DigiCert has scaled out its operations and increased its presence in the channel and enterprise markets after closing on its purchase of Symantec's web security and public key infrastructure practice.
Lehi, Utah-based DigiCert -- which offers a broad portfolio of security tools for web services and Internet of Things devices, including identity and encryption -- said the acquisition brings together the top talent in the industry around Secure Sockets Layer (SSL) certificates and PKI, according to DigiCert CEO John Merrill.
"It's like alchemy at some level. There are only so many people in the world who really understand it well," Merrill told CRN exclusively. "We're going to have a wealth of riches in terms of all these quality people that we'll be able to put onto different projects."
The acquisition, in which Symantec will receive $950 million in up-front cash proceeds, was announced Aug. 2 and closed Tuesday, with Mountain View, Calif.-based Symantec obtaining a 30 percent stake in the combined business. The deal boosted DigiCert's workforce from 300 to 1,600 employees and top-line revenue from $100 million to $500 million, according to Merrill.
"We're going to do a much quicker job of satisfying our customers' needs and bringing new security innovations to the marketplace," Merrill said. "We're going to be focused, we're going to be big, and we're going to be strong."
DigiCert had been scaling out its operations prior to the acquisition in preparation for opportunities around IoT, Merrill said, and had been conducting stress testing and working on its back-end systems to serve everything from connected cars to connected medical devices.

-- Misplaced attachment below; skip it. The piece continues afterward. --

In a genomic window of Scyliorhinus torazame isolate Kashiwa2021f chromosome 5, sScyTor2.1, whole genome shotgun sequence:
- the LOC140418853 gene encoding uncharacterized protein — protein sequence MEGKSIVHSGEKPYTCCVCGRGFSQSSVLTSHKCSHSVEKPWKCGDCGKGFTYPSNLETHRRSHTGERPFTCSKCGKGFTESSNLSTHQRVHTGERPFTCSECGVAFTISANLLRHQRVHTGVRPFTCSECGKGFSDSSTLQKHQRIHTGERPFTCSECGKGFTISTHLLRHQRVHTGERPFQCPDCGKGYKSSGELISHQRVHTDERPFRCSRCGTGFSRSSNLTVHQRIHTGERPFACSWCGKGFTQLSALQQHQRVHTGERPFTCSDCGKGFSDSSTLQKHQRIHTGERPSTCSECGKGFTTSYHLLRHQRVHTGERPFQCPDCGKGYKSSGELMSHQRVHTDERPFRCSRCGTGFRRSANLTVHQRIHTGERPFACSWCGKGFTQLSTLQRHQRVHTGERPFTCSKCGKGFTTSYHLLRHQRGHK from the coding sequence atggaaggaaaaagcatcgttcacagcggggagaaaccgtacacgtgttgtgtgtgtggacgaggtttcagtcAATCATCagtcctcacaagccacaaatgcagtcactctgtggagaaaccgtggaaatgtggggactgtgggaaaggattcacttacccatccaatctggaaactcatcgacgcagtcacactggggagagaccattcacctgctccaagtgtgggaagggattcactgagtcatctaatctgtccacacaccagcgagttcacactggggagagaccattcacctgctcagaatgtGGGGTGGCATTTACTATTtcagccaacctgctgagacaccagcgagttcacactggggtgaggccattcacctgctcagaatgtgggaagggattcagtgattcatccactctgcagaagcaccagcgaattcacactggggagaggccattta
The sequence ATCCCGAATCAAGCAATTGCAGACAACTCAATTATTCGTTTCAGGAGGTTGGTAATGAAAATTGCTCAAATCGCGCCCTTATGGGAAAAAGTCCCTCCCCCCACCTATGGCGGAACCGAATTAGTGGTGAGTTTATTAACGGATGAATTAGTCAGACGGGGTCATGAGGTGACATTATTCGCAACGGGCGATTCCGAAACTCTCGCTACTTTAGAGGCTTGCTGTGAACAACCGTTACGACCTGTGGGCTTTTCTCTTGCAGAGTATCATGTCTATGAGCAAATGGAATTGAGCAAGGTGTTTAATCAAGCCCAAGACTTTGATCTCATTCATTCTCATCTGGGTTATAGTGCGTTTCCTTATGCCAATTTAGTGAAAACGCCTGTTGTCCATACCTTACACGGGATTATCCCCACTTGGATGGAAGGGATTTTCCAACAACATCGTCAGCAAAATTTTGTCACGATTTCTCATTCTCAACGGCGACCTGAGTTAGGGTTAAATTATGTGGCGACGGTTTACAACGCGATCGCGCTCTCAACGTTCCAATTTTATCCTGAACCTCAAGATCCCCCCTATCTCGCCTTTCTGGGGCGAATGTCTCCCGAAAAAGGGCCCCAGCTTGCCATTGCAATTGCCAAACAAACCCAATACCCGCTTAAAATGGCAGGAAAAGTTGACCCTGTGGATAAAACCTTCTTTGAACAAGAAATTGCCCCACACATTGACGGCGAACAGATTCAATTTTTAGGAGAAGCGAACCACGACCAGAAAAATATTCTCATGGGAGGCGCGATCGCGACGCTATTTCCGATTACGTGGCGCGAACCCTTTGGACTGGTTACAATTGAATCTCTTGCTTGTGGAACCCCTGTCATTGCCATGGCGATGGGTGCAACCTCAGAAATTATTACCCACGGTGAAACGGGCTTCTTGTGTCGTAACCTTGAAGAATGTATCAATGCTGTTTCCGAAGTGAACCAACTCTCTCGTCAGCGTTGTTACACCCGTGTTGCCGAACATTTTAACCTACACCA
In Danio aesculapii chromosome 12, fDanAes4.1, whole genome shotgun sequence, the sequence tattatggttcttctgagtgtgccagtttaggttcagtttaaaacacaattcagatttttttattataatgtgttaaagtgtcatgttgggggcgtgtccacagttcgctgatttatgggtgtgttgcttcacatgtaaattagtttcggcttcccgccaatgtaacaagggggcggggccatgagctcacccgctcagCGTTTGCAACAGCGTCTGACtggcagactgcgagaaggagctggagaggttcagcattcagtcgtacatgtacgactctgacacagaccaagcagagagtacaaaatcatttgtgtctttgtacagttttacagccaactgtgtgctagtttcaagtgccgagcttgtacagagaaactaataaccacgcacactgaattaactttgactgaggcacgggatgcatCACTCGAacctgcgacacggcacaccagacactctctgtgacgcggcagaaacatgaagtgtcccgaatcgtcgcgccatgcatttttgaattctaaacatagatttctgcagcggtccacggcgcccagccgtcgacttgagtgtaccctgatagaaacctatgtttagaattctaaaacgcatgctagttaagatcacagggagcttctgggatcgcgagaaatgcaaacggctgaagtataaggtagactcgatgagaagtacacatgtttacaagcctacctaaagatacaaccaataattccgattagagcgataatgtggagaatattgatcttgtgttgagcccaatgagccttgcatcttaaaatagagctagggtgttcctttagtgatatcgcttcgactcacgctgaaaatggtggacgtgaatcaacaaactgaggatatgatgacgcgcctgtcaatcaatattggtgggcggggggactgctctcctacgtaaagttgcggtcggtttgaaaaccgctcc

This scaling effort will come in handy, Merrill said, since Symantec had been issuing three to four times as many certificates as DigiCert leading up to the deal.
"We got a little lucky," Merrill said. "We scaled up for another purpose, and we're using it for this purpose."
DigiCert is well-regarded for its modern certificate management platform and its ability to discover and replace certificates easily, Merrill said. The company can typically issue and verify a certificate in just a matter of minutes, while competitors often need hours or even days to give out a direct certificate, according to Chief Operating Officer Flavio Martins.
Symantec's web security practice, meanwhile, brings automation capabilities to the table that DigiCert doesn't have as well as a proven ability to work on an enterprise scale, according to Merrill. Its platform, however, isn't as modern or scalable as DigiCert's, Merrill said.